How to Sell a Product to a Customer Face to Face!

September 16, 2019 | Face to Face Selling

In this article, you’ll learn how to sell a product to a customer face to face with tips from Tradeshow Basecamp™.

We’ll discuss how to to break down sales into Five Easy Steps, how to define sales goals and how to respond when you get a ‘no thanks.’

Preparing for a Trade Show?

Train with Tradeshow Basecamp™ Online Video Courses

Tradeshow Basecamp™ is the first online video course series of its kind. This course is designed to teach you or your staff how to have profitable sales conversations at your trade show booth in just Five Easy Steps!

More than trade show tips and tricks, this course is a complete guide to selling at your trade show exhibit or similar sales event. Click on “Learn More” to watch preview lessons from Tradeshow Basecamp™ or…

….Keep reading to learn sales tips from the Tradeshow Basecamp™ training course video!

Tina Nicola, M.A.

Tina is the founder of Tradeshow-Planning.com and has been creating profitable marketing and exhibit strategies for startups, small businesses and nonprofits for over nineteen years. Her main goal is to broaden access to the techniques she has developed so anyone can benefit and improve exhibiting strategy, sales conversations and follow up.

Introducing…
Tradeshow Basecamp™

Our acclaimed course series, a complete program designed to help you have profitable trade shows. Get instant access to the full course series (101, 102, 103, 104).

Be fully prepared for your next event and earn your  Certified Tradeshow Basecamp Exhibitor™ (CTBE™) today!

Training a team? Check out our For Teams course series.

Introducing...Tradeshow Basecamp™

Learn How to Sell a Product to a Customer Face to Face in Five Easy Steps

In Tradeshow Basecamp™, we teach that almost every face to face sales conversation can be broken down into Five Easy Steps. It is the perfect sales strategy for the kinds of sales conversations you will have in a retail store or at a sales event like a trade show or exhibition. These steps are: 

  • Icebreaker
  • Quick Intro
  • Lead Interview
  • Next Steps
  • Disenagagement

How does it work? Use Icebreakers to actively start conversations with potential customers—these are open-ended questions that require more than a yes or no reply. Icebreakers grab a potential customer’s attention and social etiquette encourages them to reply in some way. This gives you a chance to continue the conversation! Icebreakers can be used in retail stores, pop shops and of course trade show exhibits.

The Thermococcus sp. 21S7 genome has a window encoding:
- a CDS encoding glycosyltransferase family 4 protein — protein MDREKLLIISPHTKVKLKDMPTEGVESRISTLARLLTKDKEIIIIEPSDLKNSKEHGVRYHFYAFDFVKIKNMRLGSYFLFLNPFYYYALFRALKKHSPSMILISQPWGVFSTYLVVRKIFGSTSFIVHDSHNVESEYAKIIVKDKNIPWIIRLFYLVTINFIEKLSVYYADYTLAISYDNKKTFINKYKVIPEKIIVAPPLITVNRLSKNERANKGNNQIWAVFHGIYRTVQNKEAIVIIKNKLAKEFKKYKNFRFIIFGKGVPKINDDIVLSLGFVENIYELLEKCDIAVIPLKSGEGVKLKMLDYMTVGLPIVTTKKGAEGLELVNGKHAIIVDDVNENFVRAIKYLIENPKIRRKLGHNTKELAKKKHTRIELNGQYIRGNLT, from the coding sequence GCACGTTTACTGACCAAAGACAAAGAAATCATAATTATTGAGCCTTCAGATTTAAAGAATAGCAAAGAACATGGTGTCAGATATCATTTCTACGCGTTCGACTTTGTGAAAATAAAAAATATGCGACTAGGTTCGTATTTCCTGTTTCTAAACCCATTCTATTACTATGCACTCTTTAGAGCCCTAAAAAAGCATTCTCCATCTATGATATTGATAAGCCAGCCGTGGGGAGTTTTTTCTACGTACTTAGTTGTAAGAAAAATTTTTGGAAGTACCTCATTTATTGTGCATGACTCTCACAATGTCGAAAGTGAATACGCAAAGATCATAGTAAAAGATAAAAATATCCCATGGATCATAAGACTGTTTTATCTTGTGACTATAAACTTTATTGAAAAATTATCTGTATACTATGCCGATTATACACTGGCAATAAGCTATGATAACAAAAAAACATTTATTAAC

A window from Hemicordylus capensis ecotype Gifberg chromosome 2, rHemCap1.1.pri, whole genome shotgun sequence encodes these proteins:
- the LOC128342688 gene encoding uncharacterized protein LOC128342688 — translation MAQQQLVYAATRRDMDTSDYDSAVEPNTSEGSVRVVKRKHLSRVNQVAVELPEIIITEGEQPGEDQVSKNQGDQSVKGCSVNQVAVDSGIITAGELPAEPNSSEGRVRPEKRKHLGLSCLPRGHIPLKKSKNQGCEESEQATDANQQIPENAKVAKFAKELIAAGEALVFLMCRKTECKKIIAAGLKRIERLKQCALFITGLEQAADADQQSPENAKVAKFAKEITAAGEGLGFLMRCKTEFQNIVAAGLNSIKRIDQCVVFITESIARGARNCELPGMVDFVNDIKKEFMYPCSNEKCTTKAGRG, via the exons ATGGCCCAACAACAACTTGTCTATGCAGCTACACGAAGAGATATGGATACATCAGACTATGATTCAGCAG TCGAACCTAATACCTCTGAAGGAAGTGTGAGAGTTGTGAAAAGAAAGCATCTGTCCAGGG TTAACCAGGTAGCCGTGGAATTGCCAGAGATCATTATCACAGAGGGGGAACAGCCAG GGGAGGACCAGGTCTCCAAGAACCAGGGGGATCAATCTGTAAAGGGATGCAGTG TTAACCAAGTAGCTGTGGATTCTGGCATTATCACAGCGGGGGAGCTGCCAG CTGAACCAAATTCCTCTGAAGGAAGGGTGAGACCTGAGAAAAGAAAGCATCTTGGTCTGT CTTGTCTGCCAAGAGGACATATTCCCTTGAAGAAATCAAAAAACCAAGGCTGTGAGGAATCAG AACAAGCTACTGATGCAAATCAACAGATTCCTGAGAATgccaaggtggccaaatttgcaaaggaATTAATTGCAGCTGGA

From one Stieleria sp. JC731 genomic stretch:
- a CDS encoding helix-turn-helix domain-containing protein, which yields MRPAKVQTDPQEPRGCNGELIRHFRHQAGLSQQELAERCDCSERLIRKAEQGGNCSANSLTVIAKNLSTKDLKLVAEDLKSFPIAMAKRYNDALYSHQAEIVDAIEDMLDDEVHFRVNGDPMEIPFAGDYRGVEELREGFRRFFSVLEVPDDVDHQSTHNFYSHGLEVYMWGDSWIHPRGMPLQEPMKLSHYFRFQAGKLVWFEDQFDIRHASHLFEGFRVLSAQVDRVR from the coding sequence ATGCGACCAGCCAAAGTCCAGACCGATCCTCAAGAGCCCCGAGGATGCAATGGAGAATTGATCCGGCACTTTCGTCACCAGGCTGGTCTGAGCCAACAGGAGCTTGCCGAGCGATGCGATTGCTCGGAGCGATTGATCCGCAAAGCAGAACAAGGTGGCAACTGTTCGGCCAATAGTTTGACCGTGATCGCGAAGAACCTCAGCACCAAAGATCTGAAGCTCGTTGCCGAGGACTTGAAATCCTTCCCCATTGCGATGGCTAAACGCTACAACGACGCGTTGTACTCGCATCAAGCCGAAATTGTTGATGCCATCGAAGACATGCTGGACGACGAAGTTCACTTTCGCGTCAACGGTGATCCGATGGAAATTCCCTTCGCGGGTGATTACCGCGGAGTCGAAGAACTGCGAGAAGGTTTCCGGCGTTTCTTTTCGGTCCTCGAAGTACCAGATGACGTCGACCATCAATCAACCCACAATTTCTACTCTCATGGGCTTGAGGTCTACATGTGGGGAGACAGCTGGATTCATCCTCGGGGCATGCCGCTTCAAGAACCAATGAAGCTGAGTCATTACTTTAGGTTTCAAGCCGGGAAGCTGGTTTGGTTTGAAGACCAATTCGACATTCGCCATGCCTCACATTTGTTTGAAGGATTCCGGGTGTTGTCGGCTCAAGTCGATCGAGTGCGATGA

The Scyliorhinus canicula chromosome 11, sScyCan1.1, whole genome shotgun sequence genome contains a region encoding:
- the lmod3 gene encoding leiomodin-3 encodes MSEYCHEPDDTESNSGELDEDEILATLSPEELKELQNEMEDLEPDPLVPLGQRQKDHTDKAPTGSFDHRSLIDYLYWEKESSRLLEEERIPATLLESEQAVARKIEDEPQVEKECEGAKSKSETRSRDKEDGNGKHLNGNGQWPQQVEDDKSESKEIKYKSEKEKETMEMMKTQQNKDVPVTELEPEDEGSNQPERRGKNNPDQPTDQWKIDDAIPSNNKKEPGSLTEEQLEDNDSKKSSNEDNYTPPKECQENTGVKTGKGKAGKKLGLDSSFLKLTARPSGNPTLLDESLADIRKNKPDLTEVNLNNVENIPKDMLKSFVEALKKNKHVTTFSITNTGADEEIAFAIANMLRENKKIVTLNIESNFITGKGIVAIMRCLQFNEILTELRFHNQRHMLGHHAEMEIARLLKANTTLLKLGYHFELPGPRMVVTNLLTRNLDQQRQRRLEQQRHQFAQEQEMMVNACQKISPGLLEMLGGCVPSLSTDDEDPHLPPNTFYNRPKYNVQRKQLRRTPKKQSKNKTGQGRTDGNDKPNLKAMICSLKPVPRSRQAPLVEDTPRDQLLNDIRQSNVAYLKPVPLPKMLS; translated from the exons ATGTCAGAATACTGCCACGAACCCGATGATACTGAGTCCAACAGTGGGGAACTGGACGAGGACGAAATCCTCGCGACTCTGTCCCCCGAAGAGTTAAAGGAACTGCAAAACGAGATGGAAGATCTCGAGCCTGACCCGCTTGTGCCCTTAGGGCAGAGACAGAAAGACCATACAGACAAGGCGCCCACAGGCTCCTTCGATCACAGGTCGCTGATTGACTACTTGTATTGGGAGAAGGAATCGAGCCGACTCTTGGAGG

After a conversation has begun, use Quick Intros—short statements about your company or product—to keep the sales conversation going. Then, find out if the person you are speaking with is a ‘good lead’ for what you are selling with the Lead Interview. Do this by asking short, specific questions to find out about the potential customer’s needs, wants, and purchasing authority. 

If at any point you discover that the person you are speaking with is not a good lead, jump right to the last step and Disengage (end the conversation)! If your conversation has uncovered that the person is (or might still be) a good lead, try to meet a sales goal by proposing appropriate Next Steps.

Learn How to Sell a Product to a Customer Face to Face with Tradeshow Basecamp™

Learn more about how to become a pro in executing these Five Easy Steps by taking one of our Tradeshow Basecamp™ courses. Tradeshow Basecamp™ includes plenty of sales role play to help you better understand how to sell a product to a customer face to face in the real world!

Watch the Tradeshow Basecamp™ Course Preview below to learn more!

Sign up for the Tradeshow Basecamp: Complete Course Series for Individuals!

Tradeshow Basecamp™ is a complete guide on how to have profitable conversations at trade shows or direct sales events. Our course training videos will teach you how to set and use sales goals to effectively guide your trade show sales conversations. You’ll learn how to identify the Four Character Lead Types you’ll meet at every trade show and how to have successful conversations with each of them.

Plan Your Sales Goals

The whole point of a conversation with a potential customer is ultimately to sell something. That means you need to be very clear about your sales goals going into a sales event or situation.

What products or services are you trying to sell at this sales event? Then, use the Lead Interview to ask short questions about the potential customer’s needs and ability to buy what you are selling. Actively listen to the answers and provide relevant information about your product or service.